The definition favoured by the Australian Medical Association is: “. . . any procedure that pierces the skin or mucous membrane or enters a body cavity or organ. This includes surgical entry into tissues, cavities or organs or repair of traumatic injuries. Exposure prone procedures are a subset of invasive procedures and is a term characterized by the potential for direct contact between the skin (usually finger or thumb) of the health care worker and sharp surgical instruments, needles or sharp tissues (spicules of bone or teeth) in body cavities . . .”. 1

Whilst invasive procedures can provide an avenue for the transmission of HIV, it is not invasive procedures, per se, which create the risk, but accidents during such procedures which can result in exposure.

For the transmission of HIV from health care worker to patient to occur, the infected health care worker would have to sustain an injury during an invasive procedure, bleed into the wound and/or have the sharp object causing the injury re-contact the patient’s open wound thereby resulting in the patient’s exposure to the health care worker’s blood.

Estimates of Risk

Whilst patients can be infected by health care workers in the same manner in which health care workers can be infected by patients (ie: through percutaneous exposure), the risks are not symmetrical.

A patient virtually stands no chance of being splashed by large amounts of the health care worker’s blood. A health care worker who is cut will spill far less blood than a patient undergoing invasive surgery, and a health care worker who feels a cut may step away from a patient before any blood is spilt. Indeed, universal infection control procedures in the perioperative setting dictate that there is never an occasion to use a needle on a patient after it has been pricked by a health care worker. Accordingly, the risk of transmission from a health care worker to a patient is thought to be significantly lower than the risk a patient poses to a provider.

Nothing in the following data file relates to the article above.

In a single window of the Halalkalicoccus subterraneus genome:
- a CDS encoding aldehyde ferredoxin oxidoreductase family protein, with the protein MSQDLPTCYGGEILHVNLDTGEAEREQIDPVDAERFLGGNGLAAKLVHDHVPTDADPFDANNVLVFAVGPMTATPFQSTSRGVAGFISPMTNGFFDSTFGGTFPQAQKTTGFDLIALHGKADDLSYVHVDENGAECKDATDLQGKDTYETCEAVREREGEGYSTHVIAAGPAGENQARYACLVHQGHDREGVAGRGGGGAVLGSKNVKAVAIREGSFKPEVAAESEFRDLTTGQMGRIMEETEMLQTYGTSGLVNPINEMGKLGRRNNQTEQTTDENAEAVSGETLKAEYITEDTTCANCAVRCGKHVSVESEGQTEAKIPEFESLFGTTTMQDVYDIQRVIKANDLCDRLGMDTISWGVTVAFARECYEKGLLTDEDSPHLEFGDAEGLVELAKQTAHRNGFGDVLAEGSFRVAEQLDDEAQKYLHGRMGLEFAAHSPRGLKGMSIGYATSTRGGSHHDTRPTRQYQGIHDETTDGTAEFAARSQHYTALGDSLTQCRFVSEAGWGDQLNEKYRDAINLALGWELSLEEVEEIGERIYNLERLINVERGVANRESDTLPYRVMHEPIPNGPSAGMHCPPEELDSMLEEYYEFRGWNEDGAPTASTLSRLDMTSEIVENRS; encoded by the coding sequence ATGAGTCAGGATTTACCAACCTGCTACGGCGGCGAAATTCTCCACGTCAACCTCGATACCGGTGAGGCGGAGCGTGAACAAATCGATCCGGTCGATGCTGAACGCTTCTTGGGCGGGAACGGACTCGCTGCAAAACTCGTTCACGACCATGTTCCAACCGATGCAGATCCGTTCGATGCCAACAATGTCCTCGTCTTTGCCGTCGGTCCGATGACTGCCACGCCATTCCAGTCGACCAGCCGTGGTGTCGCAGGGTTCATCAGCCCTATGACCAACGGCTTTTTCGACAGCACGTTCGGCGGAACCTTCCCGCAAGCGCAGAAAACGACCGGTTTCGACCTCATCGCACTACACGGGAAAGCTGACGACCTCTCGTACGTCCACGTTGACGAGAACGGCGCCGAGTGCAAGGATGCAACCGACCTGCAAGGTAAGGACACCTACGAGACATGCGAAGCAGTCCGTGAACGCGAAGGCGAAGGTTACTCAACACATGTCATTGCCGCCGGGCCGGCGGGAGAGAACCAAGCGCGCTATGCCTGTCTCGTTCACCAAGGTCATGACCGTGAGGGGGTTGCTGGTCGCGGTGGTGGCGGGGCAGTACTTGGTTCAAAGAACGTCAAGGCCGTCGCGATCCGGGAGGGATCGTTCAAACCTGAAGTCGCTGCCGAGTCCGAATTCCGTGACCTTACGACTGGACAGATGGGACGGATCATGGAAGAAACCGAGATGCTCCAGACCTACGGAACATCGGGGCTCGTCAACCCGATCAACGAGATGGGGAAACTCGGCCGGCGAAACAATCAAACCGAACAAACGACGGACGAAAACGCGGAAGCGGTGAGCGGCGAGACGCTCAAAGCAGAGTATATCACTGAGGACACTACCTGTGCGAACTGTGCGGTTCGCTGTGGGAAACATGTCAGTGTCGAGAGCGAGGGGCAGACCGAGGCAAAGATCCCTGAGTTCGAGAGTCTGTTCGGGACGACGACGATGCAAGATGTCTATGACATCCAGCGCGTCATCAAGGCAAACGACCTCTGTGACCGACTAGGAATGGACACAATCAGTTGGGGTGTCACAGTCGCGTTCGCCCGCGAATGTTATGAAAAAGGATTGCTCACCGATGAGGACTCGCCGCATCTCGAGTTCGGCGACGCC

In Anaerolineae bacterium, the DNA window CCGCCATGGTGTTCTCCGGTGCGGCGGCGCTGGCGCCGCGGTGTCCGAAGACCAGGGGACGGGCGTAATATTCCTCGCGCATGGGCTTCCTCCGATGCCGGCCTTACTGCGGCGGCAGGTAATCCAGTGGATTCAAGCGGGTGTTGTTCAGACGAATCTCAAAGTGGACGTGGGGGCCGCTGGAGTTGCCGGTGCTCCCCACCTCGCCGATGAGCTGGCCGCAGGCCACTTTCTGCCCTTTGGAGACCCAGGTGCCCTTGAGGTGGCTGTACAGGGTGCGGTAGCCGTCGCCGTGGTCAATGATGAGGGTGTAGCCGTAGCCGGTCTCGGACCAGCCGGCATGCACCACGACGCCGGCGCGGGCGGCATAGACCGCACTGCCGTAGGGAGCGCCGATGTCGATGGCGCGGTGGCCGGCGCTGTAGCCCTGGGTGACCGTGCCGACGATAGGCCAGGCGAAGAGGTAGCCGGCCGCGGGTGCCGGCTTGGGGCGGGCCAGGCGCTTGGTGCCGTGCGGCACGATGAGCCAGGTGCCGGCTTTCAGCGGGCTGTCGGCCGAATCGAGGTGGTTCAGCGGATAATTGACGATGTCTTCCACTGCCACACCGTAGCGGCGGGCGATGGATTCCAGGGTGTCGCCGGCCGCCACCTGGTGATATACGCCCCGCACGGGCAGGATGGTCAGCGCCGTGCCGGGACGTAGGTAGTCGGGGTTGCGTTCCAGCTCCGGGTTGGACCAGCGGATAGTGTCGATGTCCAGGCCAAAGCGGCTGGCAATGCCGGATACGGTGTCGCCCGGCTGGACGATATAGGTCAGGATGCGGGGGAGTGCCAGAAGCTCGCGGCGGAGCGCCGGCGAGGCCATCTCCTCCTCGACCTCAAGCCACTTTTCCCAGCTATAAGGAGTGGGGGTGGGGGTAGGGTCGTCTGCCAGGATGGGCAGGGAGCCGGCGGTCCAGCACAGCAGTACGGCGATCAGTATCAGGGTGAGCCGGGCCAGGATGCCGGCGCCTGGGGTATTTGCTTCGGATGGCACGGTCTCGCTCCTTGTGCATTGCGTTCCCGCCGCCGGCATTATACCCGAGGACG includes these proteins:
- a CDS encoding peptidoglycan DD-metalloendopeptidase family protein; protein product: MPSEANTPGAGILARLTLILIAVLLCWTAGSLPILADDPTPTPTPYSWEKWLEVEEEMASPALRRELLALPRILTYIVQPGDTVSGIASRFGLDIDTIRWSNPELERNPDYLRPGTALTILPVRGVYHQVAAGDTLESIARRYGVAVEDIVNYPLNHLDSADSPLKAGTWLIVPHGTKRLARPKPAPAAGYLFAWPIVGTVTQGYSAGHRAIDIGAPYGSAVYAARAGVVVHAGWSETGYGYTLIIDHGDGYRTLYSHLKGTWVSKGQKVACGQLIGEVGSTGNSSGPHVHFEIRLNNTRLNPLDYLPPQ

Due to the limited number of reported cases of HIV transmission from health care worker to patient, it is difficult to quantify such transmission; however, available published material tends to quantify the risk at a very low level. Indeed the Center for Disease Control in the United States estimates the risk of HIV transmission to a patient from an invasive procedure to be in the range of 1:40,000-to-1:400,000 from HIV positive surgeons, and 1:200,000-to-1:2,000,000 from HIV infected dentists.2 Similarly, another study3 estimates the risk of acquiring HIV infection after a single at-risk exposure averaged 0.5% with the frequency of percutaneous exposure ranging from 1 to 15 per 100 operations, with cardiothoracic surgery reporting the highest rates of exposure - mucocutaneous contamination by blood splash occurring in 50% of cardiothoracic procedures.

Accordingly, the risk of HIV transmission from health care worker to patient is both epidemiologically and, in practical terms, much lower than the risk of transmission from infected patients to doctors.